We, independent consultants/advisors, like to exaggerate our importance and claim a prescience mere mortals rarely display. I try not to fall in this trap (at least not too often) but I cannot avoid remembering a discussion I had with an SAP executive a couple of weeks ago. To counter Oracle's rise in the enterprise-software business, I asked her, what was SAP waiting to give the Redwood Shores-based competitor what we French call "la réponse du berger à la bergère" and move into the database business. She shook her head saying that SAP liked to focus on its strengths and would remain happy to be the #1 business-software vendor, nothing more.
As if to prove her wrong (maybe she knew but wouldn't say, or maybe she wasn't in the loop - a distinct possibility), SAP has just announced it was buying Sybase for $5.8 billion. Officially this move is not aimed at Oracle but means to increase innnovation and extend SAP's access to mobile users. But in reality it is a defensive move against Oracle which has been treading on SAP's corporate-software toes since 2005 when it initiated its strategy of acquiring large software vendors. SAP's claims that its organic growth would be sufficient to counter Oracle's strengthening position soon sounded hollow and the Walldorf-based giant, taking a leaf from Larry Ellison's book, decided to go on the acquisition path by buying Business Objects in 2007. That move was too timid as Oracle swallowed one big company after another and the product-maintenance confusion followed by the leadership shakeup, as Leo Apotheker left after barely one year as sole CEO, didn't help SAP's fortunes.
Things took a turn for the worse, from a competitive standpoint, when the German company's nemesis, Oracle, made a bold move by acquiring Sun, thus entering an entirely new market: hardware. Playing the ostrich was no longer a viable option and the Sybase acquisition will help rebalance the field a little bit as SAP will now compete directly against Oracle in more than just one market segment. It is clear that IT vendors' game is to branch into different segments of the IT business to become a Swiss-knife company able to provide its customers with software, hardware and services. It is clear that we are entering an increasingly ferocious stack war.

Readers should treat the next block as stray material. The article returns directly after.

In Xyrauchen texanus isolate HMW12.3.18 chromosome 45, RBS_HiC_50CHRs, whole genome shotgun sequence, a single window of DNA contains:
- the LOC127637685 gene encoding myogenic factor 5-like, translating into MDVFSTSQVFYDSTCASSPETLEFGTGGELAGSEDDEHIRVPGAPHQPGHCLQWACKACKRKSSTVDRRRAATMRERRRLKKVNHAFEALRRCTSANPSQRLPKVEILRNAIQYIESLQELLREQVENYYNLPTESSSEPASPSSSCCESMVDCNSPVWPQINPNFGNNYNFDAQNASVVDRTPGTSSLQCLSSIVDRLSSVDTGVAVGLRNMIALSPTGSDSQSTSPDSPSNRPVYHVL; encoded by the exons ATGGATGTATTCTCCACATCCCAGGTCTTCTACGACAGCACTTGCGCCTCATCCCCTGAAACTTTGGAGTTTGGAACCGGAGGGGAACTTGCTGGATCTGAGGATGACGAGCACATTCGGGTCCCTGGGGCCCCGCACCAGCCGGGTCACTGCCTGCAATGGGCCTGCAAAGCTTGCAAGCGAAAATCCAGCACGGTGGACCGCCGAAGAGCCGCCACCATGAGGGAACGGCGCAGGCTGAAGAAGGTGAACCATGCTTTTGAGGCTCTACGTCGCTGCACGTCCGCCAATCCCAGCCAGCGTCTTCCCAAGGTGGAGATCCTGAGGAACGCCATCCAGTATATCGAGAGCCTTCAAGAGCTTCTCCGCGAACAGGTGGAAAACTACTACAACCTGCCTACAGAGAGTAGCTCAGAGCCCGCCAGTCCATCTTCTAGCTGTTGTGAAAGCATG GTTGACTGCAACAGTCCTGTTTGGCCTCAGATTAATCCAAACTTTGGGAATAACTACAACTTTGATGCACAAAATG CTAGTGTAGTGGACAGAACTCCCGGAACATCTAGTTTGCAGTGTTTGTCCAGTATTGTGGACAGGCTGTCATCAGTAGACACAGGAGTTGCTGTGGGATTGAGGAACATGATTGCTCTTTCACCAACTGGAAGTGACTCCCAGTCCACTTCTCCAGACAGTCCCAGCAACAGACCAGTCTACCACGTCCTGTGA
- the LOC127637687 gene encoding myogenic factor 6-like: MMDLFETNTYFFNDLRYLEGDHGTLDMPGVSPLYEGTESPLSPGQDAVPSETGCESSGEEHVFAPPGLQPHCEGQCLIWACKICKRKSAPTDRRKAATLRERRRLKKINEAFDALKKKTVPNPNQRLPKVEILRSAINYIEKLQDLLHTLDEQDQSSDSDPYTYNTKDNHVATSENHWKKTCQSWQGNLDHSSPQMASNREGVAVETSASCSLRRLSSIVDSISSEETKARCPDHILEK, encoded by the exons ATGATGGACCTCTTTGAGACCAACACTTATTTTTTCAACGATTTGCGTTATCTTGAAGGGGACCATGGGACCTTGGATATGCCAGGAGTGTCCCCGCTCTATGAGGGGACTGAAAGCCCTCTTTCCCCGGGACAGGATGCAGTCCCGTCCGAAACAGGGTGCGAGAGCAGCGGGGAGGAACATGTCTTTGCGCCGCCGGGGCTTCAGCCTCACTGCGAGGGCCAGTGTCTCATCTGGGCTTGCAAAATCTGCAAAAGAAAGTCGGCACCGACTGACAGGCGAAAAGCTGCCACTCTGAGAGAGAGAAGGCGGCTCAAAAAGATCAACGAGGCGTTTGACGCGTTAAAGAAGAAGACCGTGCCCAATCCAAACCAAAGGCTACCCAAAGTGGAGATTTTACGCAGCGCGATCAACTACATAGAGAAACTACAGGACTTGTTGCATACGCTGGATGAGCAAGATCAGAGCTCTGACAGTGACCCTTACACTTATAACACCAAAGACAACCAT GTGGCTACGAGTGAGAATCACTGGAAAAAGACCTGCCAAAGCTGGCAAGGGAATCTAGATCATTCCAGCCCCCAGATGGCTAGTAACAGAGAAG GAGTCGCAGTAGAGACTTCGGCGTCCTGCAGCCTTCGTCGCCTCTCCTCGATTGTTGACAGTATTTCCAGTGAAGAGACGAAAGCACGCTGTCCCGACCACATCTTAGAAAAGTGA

So far, Oracle still has a headstart over SAP and, if the past is any indication to go by, we can expect some shrewd moves from Larry Ellison, probably in the services space. So expect some strategic decision to be made by the SAP side next year or in 2012 at the latest. What I think would make sense would be for SAP and IBM to merge: IBM is strong in services/consulting, SAP (created by former IBM'ers, let's not forget) created the corporate-software business; both are actually close partners. Sure, now the two of them compete in the database space but that should not be an issue since (a) IBM's DB2 business is more of a legacy one, the only one IBM retained when it decided to exit the enterprise-software business and focus on services; (b) Sybase and its mobile footprint make a more cutting-edge complement than a competitor (even if overall Sybase is considered a bit dusty); (c) since in the database league tables Sybase ranks a distant fourth after Oracle, IBM and Microsoft, a merger of SAP and IBM should not raise serious objections from anti-trust regulators; (d) the two will compete more effectively against Oracle which, with its acquisition of Sun has become a serious competitor to IBM which therefore need to make a move soon.
Yes, the more I think about it, the more an IBM-SAP linkup makes sense. If it happens, you read it here first.